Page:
In particular attention to The New – curated to find the most relevant accounts in media & culture – as of late, I found myself humoring a surprising amount of reporting, exclaiming, and general discourse regarding the new President and his inauguration. I haven’t produced anything worthwhile about the politics, alone, but his effect on media and metamedia has been like no spectacle I’ve ever seen. The wakes of his persona’s abrasion in just about every possible communicable aspect continue to interact with Journalism in significant ways.

You’ll find the specifics by reading (my admitted favorite) sources like NiemanLab for the meta reporting (obviously,) The Verge and Wired for the techno-cultural stuff, and The Outline for deeper examination of the little bits you miss.

I can’t say just yet how much or little Tump will be mentioned, in-house, but it doesn’t take much digging to conclude that we are witnessing perhaps the most significant convergence of cultural and technological forces on the American Journalism machine in recent history, and that’s a hard one to ignore.

Anyway, suffice it to say that despite the lull, The Crank continues to turn.


In my furlough, The Movie Closet has continued, uninterrupted upon their ever more-polished and entertaining journey through the limitless expanse of cinema.

Though he’s been silent, Music Editor Wabi has not given up on Web Crates, his excellent exploration of the current musical soundscape. He’s got three episodes ready to publish as soon as the appearing artists confirm permissions.

Futureland has been on hiatus since our highly-inebriated special from the MAGFest floor, but will be returning with Episode 20 on Wednesday morning.

Thanks to a bottleneck-smashing upgrade of Studio Eat‘s wifi router, we are hoping to bring back live shows on YouTube. I swear to the Sun, Drycast‘s streams used to attract some participation, at least. I’m hoping Futureland can adopt that legacy audience and even garner some new readers/listeners, if we play the tagging game right.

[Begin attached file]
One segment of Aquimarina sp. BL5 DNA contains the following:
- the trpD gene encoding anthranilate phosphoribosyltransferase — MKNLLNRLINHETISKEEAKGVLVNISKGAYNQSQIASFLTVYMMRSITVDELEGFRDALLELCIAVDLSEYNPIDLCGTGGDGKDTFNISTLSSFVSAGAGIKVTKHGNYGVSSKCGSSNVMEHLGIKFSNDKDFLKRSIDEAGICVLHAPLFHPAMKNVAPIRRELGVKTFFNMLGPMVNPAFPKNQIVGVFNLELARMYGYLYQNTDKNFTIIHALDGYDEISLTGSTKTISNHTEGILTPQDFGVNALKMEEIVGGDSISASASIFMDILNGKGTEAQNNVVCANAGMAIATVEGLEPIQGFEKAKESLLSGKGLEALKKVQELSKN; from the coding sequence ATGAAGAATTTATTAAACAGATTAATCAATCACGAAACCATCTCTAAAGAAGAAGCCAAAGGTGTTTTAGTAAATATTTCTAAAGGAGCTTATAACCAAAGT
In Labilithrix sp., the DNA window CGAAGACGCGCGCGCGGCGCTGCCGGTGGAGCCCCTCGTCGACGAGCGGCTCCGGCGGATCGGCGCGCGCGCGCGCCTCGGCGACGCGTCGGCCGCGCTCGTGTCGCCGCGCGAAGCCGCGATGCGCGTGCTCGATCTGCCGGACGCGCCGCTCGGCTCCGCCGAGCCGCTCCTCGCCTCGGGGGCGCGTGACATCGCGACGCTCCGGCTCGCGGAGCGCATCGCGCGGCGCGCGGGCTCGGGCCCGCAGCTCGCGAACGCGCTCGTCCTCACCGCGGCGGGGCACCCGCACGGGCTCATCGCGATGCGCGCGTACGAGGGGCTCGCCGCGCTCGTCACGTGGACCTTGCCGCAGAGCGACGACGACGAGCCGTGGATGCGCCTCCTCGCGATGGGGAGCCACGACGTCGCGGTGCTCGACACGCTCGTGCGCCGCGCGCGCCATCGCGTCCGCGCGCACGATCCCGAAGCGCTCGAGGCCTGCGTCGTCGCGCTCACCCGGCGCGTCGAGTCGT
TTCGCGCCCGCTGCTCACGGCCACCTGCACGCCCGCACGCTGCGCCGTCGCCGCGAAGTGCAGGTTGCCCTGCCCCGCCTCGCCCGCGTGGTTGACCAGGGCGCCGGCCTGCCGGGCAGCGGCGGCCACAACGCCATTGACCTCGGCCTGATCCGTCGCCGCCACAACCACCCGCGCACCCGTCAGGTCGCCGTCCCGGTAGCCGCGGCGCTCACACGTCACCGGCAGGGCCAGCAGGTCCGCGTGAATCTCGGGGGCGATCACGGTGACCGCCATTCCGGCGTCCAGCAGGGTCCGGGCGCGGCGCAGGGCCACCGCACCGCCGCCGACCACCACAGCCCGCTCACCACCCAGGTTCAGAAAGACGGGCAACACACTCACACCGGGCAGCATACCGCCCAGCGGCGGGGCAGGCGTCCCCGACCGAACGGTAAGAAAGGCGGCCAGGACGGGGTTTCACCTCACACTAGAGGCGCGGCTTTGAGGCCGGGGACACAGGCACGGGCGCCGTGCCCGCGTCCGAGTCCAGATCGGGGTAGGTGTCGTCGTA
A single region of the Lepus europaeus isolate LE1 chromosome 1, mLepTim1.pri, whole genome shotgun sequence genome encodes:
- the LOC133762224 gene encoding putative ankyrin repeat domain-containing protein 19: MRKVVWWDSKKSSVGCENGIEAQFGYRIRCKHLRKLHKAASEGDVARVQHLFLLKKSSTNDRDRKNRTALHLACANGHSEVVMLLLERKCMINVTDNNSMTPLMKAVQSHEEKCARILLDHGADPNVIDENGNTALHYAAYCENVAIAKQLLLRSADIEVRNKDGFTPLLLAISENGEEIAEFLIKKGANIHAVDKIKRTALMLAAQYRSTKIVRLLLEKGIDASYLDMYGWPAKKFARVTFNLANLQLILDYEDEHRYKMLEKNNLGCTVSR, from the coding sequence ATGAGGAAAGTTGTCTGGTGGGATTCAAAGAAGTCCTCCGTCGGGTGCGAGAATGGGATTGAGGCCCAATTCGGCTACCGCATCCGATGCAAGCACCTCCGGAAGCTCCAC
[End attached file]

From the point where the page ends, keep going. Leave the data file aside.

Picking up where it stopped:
Remember: all you need is a web browser and a Google account to both watch and talk back with us via chat. Invested guests with something to say are always welcome on the show via our Discord.

Futureland will resume recording on Tuesdays at 7PM CST.


Most of my job has really been Chief Plugin Updater but I’ll be honest… I haven’t been keeping up the handwritten “Version & Changes Log” I began last month. Instead, I’ve opted for two redundant change-tracking plugins, but such things make for awfully-dry reading. I’ll just say that virtually all site-wide activity will be chronicled indefinitely going forward, so don’t think you can get away with storing your custom memes in some backfolder of the Extranet any longer.

I’m rather proud of the frontpage I built for MAGFest Edition.

It suggests potential for future special editions and ultra-pretty one-off landing pages, but will be squirreled away in an archive before I write you next month.

In the interest of further maturing & sprucing, I have added hover-triggered color effects to Hustonia – the main navigation menu you see above, and have revised/trimmed some ugly/unnecessary pagination-related text. Category page titles are no longer prefaced by “CATEGORY -,” and in-post modules have been correctly re-titled as well.

In general, things are smoother, tidier, and faster. I’ve been doing something right. Since launch, our average bounce rate – the percentage of viewers who “bounce” off the landing page instead of exploring further – is just 35% (see visual,) which is significantly better than the industry average, according to my hasty research. It’s been under 5% for the past two months, which means we are either doing something interesting, or absolutely nothing at all.


  • Closer attention will be paid to our Patreon, which I set up in haste just before MAGFest. I think it would be an appropriate medium for these letters, no?
  • I’m on a kick for YouTube-related content. It’s come to my attention recently that 1) the service has continued to diversify without me and 2) the vast majority of my contributors, readers, and friends consume video content regularly, with refined (and often quaint) preferences after years of doing so.
  • At least one “Extratone at MAGFest” montage will be on our YouTube Channel very soon.

I’m going to continue to be astounded by those of you that read this far into these, My Tedious Webmaster Diaries. I owe you a lot for your readership, your patronage, and your participation.

Until February,
Stay contentious.